BCBS of North Carolina CEO's resignation 'wrong message' on mental health, former congressman says

The resignation of Patrick Conway, MD, as CEO of Blue Cross and Blue Shield North Carolina after an alcohol-related car accident is "a major setback, both for Blue Cross NC and for those battling addiction nationwide," a former U.S. representative wrote in an opinion article for The News & Observer.

Former U.S. Rep. Patrick Kennedy, D-R.I — an advocate for mental health parity at the federal level and a continued supporter of removing the stigma from mental illnesses and substance abuse — said Dr. Conway's resignation is a lost opportunity for public dialogue on mental health challenges and addictions.

In October, Dr. Conway was found guilty of driving while impaired and misdemeanor child abuse after a car crash involving him and his two daughters in June. He resigned from BCBSNC Sept. 26 after details emerged about the charges. BCBSNC trustees came under criticism for keeping the incident quiet for months after the arrest.

Once local media reported the story, Mr. Kennedy argued the reports lacked information about Dr. Conway's efforts to normalize mental health treatment. Mr. Kennedy pointed to Dr. Conway's former role at CMS, where he worked to incentivize physicians, psychiatrists and payers to collaborate on whole-person care. Dr. Conway continued efforts to improve mental healthcare at BCBSNC, where he hired its first chief medical director of behavioral health, according to Mr. Kennedy.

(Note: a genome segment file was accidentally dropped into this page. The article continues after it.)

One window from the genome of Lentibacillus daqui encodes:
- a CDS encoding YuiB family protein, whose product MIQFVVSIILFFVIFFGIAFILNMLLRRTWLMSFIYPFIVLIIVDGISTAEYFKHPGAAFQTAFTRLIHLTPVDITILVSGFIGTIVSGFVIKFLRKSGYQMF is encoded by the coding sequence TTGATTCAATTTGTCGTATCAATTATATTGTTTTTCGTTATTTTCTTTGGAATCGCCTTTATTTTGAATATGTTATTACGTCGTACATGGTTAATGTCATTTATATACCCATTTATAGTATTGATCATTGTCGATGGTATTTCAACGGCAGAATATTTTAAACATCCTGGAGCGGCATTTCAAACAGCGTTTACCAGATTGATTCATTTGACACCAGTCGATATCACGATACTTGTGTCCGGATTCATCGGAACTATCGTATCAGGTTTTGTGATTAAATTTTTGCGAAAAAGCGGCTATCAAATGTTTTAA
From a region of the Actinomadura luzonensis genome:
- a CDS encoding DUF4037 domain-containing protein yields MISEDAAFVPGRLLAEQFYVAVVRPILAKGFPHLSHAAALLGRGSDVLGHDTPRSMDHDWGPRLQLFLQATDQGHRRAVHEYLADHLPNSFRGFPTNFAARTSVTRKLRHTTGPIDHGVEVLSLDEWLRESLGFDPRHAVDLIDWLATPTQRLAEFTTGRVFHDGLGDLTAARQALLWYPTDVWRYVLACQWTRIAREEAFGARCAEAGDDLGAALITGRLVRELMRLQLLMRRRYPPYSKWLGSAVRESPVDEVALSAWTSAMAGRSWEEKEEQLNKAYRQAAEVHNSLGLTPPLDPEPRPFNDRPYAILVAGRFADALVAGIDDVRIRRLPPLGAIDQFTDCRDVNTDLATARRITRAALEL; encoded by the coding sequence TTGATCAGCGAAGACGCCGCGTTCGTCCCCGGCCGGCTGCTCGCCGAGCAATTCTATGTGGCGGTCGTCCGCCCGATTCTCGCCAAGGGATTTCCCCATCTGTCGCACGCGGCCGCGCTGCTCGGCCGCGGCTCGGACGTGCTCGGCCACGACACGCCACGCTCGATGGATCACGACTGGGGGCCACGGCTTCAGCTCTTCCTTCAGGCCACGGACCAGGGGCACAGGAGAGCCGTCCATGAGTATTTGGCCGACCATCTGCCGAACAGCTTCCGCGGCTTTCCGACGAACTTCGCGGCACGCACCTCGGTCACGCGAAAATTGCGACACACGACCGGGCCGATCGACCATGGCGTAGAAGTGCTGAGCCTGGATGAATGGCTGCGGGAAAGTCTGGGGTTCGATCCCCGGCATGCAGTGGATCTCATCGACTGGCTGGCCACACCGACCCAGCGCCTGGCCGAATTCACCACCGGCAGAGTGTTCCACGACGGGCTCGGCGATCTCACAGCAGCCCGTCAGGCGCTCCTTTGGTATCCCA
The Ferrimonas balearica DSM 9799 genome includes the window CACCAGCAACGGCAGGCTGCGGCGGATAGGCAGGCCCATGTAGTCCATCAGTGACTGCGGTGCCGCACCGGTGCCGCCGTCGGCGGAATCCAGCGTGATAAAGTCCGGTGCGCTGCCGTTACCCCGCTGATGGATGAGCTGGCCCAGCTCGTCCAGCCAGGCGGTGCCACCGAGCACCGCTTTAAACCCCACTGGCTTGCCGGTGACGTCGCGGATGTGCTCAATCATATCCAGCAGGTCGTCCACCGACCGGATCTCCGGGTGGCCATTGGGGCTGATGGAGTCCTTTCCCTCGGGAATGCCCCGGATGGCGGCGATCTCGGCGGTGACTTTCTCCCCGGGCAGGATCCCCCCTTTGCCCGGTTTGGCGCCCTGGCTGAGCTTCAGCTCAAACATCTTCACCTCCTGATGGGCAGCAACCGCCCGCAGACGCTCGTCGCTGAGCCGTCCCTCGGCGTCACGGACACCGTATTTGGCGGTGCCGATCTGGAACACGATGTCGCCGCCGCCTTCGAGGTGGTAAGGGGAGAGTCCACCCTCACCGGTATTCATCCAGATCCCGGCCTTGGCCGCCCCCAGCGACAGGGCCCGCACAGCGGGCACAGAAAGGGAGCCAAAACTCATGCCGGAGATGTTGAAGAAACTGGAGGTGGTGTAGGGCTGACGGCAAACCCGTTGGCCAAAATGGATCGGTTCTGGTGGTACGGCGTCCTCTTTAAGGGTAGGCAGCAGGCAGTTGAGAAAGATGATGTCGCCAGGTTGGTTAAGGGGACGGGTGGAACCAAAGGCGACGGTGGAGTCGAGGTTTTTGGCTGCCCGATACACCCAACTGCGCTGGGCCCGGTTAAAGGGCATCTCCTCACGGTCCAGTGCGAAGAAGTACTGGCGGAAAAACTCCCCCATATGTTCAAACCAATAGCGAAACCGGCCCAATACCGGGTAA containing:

"Had Patrick remained at the helm of Blue Cross NC, imagine the message it would have sent, locally and nationally," Mr. Kennedy wrote. "Watching Patrick confront addiction head on would have been a watershed moment in the fight against stigma."

For the full viewpoint article, click here.

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